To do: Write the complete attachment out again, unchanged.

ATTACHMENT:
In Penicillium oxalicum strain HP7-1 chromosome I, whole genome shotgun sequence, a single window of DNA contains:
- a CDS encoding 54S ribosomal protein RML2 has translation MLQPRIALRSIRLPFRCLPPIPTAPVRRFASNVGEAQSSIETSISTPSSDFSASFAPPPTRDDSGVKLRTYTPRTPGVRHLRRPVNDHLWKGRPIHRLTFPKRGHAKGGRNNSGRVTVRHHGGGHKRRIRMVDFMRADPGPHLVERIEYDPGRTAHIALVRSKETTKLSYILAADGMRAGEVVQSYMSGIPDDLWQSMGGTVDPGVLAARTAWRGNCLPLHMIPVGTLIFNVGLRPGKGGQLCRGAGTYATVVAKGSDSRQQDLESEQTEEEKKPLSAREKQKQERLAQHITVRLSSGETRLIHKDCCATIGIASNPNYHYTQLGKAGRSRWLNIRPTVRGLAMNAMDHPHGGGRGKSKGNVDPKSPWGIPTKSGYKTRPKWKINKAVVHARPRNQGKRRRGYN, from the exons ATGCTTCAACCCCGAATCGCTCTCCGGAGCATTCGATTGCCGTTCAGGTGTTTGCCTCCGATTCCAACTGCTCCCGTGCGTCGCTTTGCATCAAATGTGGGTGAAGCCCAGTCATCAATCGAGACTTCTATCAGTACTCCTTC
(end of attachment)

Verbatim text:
In Penicillium oxalicum strain HP7-1 chromosome I, whole genome shotgun sequence, a single window of DNA contains:
- a CDS encoding 54S ribosomal protein RML2 has translation MLQPRIALRSIRLPFRCLPPIPTAPVRRFASNVGEAQSSIETSISTPSSDFSASFAPPPTRDDSGVKLRTYTPRTPGVRHLRRPVNDHLWKGRPIHRLTFPKRGHAKGGRNNSGRVTVRHHGGGHKRRIRMVDFMRADPGPHLVERIEYDPGRTAHIALVRSKETTKLSYILAADGMRAGEVVQSYMSGIPDDLWQSMGGTVDPGVLAARTAWRGNCLPLHMIPVGTLIFNVGLRPGKGGQLCRGAGTYATVVAKGSDSRQQDLESEQTEEEKKPLSAREKQKQERLAQHITVRLSSGETRLIHKDCCATIGIASNPNYHYTQLGKAGRSRWLNIRPTVRGLAMNAMDHPHGGGRGKSKGNVDPKSPWGIPTKSGYKTRPKWKINKAVVHARPRNQGKRRRGYN, from the exons ATGCTTCAACCCCGAATCGCTCTCCGGAGCATTCGATTGCCGTTCAGGTGTTTGCCTCCGATTCCAACTGCTCCCGTGCGTCGCTTTGCATCAAATGTGGGTGAAGCCCAGTCATCAATCGAGACTTCTATCAGTACTCCTTC